Mothering, Beauty, and Possessions
Guest Post by Claire. I am always thankful for Claire’s thoughts, and especially glad that she has brought up a subject which I can only dance around.
About a year ago I read an essay by an anthropologist about the preparations Western women make for their unborn children. I found it fascinating to back up for a second and consider the cultural practice of making or collecting blankets, cribs, booties from more of a critical distance. We mothers will go to great lengths in order to ensure that our children are adequately outfitted for life, even before they leave the womb. Well, more than adequately—we want their surroundings to be comfortable or even lavish; it’s just that we have different ideas of what that means.
Clarke writes: “Provisioning an unborn infant requires choices and expertise in an unfamiliar arena where the stakes could not be higher–for every object and every style has attached to it some notion of a “type” of mothering or an expression of a desired mother/infant relationship.” (From Chapter 3, “Maternity and Materiality: Becoming a Mother in Consumer Culture” by Alison Clarke)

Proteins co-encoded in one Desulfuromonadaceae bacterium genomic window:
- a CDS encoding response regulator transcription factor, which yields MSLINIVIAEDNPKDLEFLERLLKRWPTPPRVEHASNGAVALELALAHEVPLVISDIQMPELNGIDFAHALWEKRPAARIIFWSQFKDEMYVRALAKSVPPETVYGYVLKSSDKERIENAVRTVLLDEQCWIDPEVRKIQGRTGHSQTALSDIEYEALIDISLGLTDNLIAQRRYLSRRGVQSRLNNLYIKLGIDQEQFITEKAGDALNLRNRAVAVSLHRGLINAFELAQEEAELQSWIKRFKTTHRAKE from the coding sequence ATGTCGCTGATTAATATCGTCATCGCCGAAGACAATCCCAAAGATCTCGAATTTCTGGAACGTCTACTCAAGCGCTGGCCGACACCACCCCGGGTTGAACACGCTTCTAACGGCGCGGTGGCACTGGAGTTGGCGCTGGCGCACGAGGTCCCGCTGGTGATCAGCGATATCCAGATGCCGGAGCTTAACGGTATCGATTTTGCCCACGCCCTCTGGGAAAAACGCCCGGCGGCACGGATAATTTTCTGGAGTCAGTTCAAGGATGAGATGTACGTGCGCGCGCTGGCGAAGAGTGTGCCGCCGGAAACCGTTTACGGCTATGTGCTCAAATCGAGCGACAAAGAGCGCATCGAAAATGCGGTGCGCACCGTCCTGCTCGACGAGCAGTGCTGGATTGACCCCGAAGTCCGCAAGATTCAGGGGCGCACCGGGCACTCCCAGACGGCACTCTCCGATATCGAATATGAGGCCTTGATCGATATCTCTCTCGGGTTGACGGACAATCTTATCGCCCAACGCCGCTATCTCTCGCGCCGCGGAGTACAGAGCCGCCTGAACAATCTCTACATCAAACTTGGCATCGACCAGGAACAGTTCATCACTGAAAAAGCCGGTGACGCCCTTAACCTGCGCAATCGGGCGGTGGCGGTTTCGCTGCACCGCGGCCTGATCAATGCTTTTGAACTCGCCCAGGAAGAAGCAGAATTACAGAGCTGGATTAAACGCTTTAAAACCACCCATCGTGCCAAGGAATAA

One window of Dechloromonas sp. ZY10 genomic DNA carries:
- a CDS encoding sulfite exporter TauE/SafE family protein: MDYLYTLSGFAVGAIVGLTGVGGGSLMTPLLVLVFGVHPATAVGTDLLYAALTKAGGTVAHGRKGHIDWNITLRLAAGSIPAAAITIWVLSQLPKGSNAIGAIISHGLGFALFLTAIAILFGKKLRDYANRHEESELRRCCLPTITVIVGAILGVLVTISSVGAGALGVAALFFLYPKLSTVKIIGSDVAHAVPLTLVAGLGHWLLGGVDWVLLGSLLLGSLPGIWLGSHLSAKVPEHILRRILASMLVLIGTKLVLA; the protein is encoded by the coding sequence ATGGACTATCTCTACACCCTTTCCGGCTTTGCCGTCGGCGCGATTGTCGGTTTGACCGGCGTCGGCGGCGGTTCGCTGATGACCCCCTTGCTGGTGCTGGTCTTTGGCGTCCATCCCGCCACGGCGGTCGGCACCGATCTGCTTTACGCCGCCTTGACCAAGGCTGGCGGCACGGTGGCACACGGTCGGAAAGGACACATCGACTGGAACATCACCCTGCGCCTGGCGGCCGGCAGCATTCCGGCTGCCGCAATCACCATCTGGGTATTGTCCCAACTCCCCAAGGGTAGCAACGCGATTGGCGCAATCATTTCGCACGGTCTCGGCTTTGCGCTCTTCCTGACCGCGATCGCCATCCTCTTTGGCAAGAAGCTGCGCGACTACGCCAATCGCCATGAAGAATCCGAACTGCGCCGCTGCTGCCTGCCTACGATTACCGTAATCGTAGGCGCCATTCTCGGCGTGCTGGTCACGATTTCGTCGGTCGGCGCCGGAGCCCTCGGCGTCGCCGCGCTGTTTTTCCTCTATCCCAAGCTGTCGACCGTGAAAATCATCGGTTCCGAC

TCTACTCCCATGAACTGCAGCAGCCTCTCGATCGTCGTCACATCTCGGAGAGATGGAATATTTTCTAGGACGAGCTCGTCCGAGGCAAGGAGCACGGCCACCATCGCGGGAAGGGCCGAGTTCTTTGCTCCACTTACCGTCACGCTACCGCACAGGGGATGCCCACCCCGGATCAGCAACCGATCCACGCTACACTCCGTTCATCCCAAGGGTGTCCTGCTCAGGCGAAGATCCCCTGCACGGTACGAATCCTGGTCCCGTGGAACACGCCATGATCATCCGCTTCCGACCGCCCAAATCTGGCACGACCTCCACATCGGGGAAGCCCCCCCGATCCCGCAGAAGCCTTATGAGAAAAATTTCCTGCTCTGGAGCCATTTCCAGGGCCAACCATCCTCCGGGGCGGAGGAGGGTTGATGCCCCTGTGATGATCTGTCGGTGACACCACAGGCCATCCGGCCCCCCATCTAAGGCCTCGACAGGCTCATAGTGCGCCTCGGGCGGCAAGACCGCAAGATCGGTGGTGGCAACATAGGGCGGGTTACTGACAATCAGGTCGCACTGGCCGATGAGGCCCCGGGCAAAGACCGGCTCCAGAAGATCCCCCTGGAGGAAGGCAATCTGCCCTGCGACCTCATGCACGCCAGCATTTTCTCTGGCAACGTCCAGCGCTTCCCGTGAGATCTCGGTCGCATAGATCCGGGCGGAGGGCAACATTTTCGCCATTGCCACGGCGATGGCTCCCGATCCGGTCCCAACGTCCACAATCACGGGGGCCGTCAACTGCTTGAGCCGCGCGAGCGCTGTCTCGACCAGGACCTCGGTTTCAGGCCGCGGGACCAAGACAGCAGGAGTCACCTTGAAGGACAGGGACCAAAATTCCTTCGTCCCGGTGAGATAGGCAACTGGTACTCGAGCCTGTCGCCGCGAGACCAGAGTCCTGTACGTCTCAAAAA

Huh. I hadn’t thought about it like that before. If this were true, then we mothers are all doing this in one way or another, the only difference being how we are going about it.
I put down the book and sat for awhile, revisiting my own preparations for the arrival of my first baby, and my own “provisioning” for her before her birth, and then afterwards. I couldn’t help but remember how very important it was to me that my daughter own very little in the way of clothing or toys. Just the basics are enough, please, I told friends and family; we don’t want all that baby gear or clutter.
It was as if I wanted to reverse what I perceived as a harmful trend to smother the “purity” of a new child with too many things—objects which I considered to carry a kind of polluting force. Even though the reality was that I couldn’t afford anything else, I was proud that we lived in a small and humble space where the baby would share a bedroom with us; I was happy to know that we were ready and willing to “make do” with less stuff. Looking back on it, I can’t help but think that what I was really doing was trying to prove to myself (and anyone else who cared to notice) that I–her mother–would be enough for my baby.
But I made a mistake. Because these days, in the US, owning lots of stuff is not a luxury reserved for the wealthy. Even someone of modest means can acquire baby toys, exersaucer, swing and so on… The mother of a toddler is often only too willing to pass along her used items if only to clear a space through the living room not to mention all of the resale stores that are just brimming with cheap and barely-used stuff.
These days, in a lot of ways, it’s really up to us what we want to acquire and how much.